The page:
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Secrets of a French Mom: Food Edition

Maman Says

Secrets of a French Mom: Food Edition

Florence Mars, co-author of Say Bonjour to the Lady: Parenting from Paris to New York, explains why French children don't snack and other mysteries.

Written By Florence Chataignier Mars
Photography Matthew Kristall

Meals are way too important for French parents to let anyone, let alone their own children, spoil their pleasure. If you ever expect to have a peaceful meal with your children, you absolutely must start the training as soon as you can.

Contrary to what one may think, the correct number of meals per day is four: breakfast, lunch, "goûter" and dinner. There is a strict zero-snack policy in-between those meals. If your child complains 120 times that he is going to die of starvation and you feel you’re on the verge of doing something you will regret, such as abandoning the child on the highway or locking him in the basement, propose to him instead a healthy snack that he doesn’t like.

“Poor dear,” you’ll say. “I didn’t realize you were dying. Here, eat this tomato.” Feel free to substitute your child’s least favorite vegetable.

Next, and this is critical: No screens AT ALL around the dinner table. No video games, iPods, iPads or iPhones. No television in the corner of the room playing the news. This rule is also good for you, dear maman and papa. Do I need to explain that the family eats dinner together? You are setting the example, so even if you’re burning to read the texts (and see accompanying photos) from your secret office crush, do not look at your phone. In my house, phones are not allowed on the table; they are too tempting. Plus, they look terrible on the tablecloth. The family meal is a moment for all to share.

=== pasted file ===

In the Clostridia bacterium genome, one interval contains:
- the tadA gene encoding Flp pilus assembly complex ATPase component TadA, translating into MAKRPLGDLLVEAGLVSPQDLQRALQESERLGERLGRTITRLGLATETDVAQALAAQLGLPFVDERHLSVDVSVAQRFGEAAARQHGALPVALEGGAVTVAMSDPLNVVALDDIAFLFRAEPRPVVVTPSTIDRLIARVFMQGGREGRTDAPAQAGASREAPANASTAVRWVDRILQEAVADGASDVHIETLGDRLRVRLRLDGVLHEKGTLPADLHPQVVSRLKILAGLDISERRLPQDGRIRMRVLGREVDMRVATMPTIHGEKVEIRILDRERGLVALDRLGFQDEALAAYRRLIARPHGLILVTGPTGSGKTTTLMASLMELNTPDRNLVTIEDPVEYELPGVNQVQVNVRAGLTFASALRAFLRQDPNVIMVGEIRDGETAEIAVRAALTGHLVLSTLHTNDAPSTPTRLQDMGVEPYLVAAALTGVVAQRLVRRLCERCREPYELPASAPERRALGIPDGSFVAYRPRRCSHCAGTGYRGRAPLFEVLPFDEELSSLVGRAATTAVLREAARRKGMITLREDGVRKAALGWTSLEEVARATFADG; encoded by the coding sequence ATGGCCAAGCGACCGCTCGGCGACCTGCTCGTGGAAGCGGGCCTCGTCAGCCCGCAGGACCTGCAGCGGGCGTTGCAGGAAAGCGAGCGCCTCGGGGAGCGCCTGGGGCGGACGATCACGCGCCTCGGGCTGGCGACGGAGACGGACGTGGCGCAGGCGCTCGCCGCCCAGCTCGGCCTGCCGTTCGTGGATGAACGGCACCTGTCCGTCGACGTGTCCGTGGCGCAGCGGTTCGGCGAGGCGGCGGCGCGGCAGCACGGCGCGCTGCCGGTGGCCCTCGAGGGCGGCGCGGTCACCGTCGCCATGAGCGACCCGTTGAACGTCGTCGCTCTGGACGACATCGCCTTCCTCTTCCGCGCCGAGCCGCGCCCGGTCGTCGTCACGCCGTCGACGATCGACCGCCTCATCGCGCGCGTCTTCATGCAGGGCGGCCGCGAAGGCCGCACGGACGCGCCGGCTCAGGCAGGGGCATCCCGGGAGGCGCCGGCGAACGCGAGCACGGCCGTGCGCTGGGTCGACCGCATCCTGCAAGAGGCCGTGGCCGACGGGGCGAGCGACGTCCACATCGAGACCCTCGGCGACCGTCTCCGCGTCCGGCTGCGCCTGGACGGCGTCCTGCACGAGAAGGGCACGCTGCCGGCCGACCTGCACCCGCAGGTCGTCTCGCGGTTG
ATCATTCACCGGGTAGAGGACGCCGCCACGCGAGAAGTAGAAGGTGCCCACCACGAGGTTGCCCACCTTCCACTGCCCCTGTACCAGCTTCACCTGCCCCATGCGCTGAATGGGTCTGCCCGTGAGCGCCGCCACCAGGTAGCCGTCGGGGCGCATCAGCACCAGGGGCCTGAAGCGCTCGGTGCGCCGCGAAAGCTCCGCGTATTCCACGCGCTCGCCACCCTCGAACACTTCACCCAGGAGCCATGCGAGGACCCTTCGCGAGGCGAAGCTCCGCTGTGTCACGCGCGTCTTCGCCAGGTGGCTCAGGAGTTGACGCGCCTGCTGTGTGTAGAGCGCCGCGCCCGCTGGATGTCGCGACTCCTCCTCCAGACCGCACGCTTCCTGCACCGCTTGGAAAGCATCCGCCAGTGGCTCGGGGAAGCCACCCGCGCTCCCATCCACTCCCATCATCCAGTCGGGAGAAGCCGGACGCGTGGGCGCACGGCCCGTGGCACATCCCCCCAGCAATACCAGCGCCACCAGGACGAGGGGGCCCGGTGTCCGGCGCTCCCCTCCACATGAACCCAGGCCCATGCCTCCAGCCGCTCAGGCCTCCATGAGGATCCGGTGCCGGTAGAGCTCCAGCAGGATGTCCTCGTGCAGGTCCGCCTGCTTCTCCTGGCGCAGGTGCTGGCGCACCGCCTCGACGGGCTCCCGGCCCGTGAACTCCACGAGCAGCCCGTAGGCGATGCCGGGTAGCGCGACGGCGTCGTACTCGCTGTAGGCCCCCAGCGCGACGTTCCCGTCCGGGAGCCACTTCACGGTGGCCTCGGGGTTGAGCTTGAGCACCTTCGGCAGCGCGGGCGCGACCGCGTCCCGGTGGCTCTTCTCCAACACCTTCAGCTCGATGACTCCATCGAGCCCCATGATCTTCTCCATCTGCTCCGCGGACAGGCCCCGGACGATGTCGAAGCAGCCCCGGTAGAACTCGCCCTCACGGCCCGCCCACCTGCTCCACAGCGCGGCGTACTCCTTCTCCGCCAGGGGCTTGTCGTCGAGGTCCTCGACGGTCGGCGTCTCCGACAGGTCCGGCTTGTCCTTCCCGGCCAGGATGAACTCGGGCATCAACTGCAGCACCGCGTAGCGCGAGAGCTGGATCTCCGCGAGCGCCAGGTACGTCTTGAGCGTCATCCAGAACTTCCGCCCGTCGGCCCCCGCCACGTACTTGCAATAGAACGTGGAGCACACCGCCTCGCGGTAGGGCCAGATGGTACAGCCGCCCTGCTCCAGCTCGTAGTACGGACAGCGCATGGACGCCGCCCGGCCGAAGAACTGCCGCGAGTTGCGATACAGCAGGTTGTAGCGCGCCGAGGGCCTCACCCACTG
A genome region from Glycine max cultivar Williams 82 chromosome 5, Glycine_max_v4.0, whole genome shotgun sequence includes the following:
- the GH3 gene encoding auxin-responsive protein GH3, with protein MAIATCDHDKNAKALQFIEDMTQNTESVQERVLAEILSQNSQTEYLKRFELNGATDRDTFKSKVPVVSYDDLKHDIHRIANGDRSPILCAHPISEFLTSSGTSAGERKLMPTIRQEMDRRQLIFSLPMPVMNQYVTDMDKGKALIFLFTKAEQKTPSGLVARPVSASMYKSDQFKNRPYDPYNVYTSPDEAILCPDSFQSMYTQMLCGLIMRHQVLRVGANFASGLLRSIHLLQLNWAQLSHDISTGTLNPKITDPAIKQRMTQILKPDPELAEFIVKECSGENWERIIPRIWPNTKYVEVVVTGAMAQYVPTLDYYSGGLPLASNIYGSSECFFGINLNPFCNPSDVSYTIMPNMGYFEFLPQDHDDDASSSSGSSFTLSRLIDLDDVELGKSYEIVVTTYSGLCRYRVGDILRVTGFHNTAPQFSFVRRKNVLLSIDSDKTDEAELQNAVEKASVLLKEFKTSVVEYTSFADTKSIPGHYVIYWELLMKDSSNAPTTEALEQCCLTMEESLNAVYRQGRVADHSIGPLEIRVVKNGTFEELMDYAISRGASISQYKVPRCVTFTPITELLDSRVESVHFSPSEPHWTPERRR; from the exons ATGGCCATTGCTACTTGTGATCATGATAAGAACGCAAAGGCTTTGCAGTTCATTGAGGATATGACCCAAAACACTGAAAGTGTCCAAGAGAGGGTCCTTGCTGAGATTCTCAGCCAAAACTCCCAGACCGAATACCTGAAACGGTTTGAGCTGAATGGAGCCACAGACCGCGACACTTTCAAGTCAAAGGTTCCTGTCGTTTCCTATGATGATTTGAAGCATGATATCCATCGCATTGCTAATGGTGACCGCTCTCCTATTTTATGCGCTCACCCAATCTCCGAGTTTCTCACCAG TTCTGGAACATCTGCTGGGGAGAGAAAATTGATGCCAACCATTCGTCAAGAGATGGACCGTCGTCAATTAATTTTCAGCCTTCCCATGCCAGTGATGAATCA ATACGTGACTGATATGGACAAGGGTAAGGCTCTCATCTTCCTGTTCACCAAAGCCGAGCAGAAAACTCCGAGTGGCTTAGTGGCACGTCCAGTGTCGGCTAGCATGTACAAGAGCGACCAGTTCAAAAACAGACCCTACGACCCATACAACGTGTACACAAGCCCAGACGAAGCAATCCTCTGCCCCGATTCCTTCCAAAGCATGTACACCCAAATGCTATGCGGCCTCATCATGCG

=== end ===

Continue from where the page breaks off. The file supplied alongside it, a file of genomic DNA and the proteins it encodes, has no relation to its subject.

“We share the food, but we also share the conversation,” as my grandmother says.

And I will add one small but crucial detail: We do not share the content of our plates on Instagram because nobody cares what we are eating.

"Remember the golden rule: The fork goes to the mouth, not the mouth to the fork."

A child is a lovely thing, especially when he earns his keep. He should be expected to set the table and clear the dishes (start with a set of something unbreakable). He should also refill the family water pitcher. And did I mention that water is the only permissible beverage for little cheri? As soon as he reaches the age of four, kitchen duties should begin. A good place to start is with the trimming of haricots verts.

The child must sit straight and remember the golden rule: The fork goes to the mouth, not the mouth to the fork. He must chew with his mouth closed. I cannot stress enough how important this is. And while we’re on the subject of chewing, the same goes for chewing gum. The best, of course, would be to ban the consumption of gum completely; if it must live on, then it should be chewed silently with a closed mouth. I sometimes attend charity dinners where the ladies wear the most incredible evening gowns and the food is divine and the flower bouquets are bigger than trees but then the charming lady next to me starts smacking her gum noisily and that is the end of the dream.

And finally, I know it sounds lovely but please do not teach your child to say bon appetit. It is perfectly incorrect.

Follow Florence on Instagram @florence_mars.